Staying near a major city like Marseille will help you build up a network of companies to work for.

 

Travelling around and picking up work as you go would be more problematic (because of aforementioned labour laws) I would think, but maybe others have  done it with success.

Edited by Mick Dempsey

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2 hours ago, Domstrees92 said:

Hi everybody,  

 

I've been working and living in France for a year now (learning French along the way) but I want to find out more about being a self employed arborist in France but in the Marseille region specifically as this is where I am living.  I have 5 years experience in the UK, Australia and France so I can climb and complete work to a good standard.  I am currently working for a large company but once my French is perfect I want to be a self employed climber as I feel this is the natural progression for me.

It would be great if anyone could give me any information on whether France use contract climbers.   

So my questions are:

Is it a thing in France for small/ large companies to use contract climbers in France/ Marseille region?

How much is the going rate in France for contract climbers?

 

Thanks guys,

 

Dom

Hello,

 Decent climbers are in hot demand generally.

I use 2 guys regularly, each has different strengths so I pick the jobs which suit.

One subs to 6 other firms as well as us.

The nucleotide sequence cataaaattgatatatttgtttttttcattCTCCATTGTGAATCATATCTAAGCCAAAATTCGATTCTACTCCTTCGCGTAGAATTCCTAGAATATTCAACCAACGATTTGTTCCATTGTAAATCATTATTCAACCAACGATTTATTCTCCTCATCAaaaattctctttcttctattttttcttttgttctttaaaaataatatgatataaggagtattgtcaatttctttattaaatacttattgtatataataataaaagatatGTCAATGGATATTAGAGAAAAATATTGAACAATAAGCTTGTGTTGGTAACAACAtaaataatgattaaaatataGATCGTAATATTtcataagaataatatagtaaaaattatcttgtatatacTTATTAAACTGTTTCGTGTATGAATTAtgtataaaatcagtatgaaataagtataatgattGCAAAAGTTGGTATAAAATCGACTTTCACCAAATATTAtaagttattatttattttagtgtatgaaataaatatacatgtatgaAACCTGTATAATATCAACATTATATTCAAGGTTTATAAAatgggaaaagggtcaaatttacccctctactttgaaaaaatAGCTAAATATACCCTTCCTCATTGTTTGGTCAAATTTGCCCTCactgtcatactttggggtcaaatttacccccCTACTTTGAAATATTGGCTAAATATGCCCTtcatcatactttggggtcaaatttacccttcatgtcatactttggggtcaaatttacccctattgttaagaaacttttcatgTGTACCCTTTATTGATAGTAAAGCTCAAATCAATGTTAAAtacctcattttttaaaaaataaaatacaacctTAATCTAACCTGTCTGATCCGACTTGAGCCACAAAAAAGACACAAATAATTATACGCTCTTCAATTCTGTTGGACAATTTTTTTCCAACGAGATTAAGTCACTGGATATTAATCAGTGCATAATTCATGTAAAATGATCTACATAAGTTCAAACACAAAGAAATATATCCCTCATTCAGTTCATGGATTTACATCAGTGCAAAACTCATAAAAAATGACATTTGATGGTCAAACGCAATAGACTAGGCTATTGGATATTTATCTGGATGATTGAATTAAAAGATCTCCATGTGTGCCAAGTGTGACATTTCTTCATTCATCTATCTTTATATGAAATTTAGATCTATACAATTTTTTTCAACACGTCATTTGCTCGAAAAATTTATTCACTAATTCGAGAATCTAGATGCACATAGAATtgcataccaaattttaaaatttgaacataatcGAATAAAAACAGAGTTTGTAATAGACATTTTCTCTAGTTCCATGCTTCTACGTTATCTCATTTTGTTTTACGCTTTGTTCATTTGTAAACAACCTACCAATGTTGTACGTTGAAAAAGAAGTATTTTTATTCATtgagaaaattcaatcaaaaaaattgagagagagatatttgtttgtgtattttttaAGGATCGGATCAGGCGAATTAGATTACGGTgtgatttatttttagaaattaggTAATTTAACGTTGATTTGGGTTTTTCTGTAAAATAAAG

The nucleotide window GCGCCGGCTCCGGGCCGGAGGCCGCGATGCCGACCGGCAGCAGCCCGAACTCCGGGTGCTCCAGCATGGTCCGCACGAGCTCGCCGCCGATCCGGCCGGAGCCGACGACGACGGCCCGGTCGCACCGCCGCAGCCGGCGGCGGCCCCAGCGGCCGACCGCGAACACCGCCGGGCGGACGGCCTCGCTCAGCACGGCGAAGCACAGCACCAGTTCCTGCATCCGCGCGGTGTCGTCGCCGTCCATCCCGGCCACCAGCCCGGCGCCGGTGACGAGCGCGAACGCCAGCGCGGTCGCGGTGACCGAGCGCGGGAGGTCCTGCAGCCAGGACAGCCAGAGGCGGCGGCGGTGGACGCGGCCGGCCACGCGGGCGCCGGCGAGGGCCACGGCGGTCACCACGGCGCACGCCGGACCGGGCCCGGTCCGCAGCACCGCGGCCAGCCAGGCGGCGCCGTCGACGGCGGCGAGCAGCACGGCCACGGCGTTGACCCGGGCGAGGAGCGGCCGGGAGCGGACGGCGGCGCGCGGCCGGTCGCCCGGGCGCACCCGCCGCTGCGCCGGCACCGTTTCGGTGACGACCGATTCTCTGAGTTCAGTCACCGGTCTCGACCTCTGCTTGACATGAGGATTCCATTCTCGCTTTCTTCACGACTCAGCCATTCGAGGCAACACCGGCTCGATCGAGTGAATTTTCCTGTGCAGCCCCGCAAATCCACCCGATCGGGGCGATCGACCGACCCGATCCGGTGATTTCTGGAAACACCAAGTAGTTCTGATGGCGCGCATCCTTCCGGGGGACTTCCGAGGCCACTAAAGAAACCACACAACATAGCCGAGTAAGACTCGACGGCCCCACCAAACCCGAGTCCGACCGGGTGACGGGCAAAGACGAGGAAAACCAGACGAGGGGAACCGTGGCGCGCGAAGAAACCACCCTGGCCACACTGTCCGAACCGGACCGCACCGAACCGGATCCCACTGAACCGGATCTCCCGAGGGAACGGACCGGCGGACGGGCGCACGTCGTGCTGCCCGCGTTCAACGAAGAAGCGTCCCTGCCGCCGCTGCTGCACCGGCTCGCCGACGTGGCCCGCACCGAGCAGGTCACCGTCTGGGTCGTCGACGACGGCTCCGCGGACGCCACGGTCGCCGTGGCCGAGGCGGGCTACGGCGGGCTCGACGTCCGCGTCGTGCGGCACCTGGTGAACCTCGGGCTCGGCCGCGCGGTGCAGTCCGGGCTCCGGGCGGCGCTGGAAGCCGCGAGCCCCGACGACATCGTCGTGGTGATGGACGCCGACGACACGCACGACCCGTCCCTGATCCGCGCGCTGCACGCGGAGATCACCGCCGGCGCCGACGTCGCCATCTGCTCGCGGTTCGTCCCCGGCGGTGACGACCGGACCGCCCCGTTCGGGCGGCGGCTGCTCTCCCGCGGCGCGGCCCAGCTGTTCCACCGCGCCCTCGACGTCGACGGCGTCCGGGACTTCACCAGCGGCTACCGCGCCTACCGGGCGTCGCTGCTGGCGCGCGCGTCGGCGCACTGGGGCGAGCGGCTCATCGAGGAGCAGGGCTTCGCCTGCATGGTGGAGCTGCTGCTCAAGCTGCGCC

The other has his own client base but we also work for each other, he is my climber, I'm his groundy, truck 'n' chipper.

Rates? well, you'll need to work that out for yourself taking into account your skill and productivity but anywhere from €200ht to €400ht

Regional variations, demand and tax regimes all play a part.

If you are worth your salt then you'll soon pass into the tva zone if you register as an entreprise individual on the micro BIC regime but don't worry, it is pretty simple accounting.

If you are going to invest, truck, chipper, employee or use subbies then you'll need the réel regime which is proper accounting with an accountant involved.

There is no requirement to prove your qualifications though the MSA 'mutual societie agricole' may demand this and even inspect you before letting into their organisation.

The MSA as you must already know are who you pay your cotisations too. They take care of your pension, family benefits and health.

You will be charged a flat rate of 25% of your turnover as an E.I micro BIC so it is in your interests to keep your costs down as you cannot offset any thing.

You will be tva free unless/until you pass your earnings limit of around €34k.

One of my lads did that in his first 9 months.

The other does all he can to avoid going over that limit.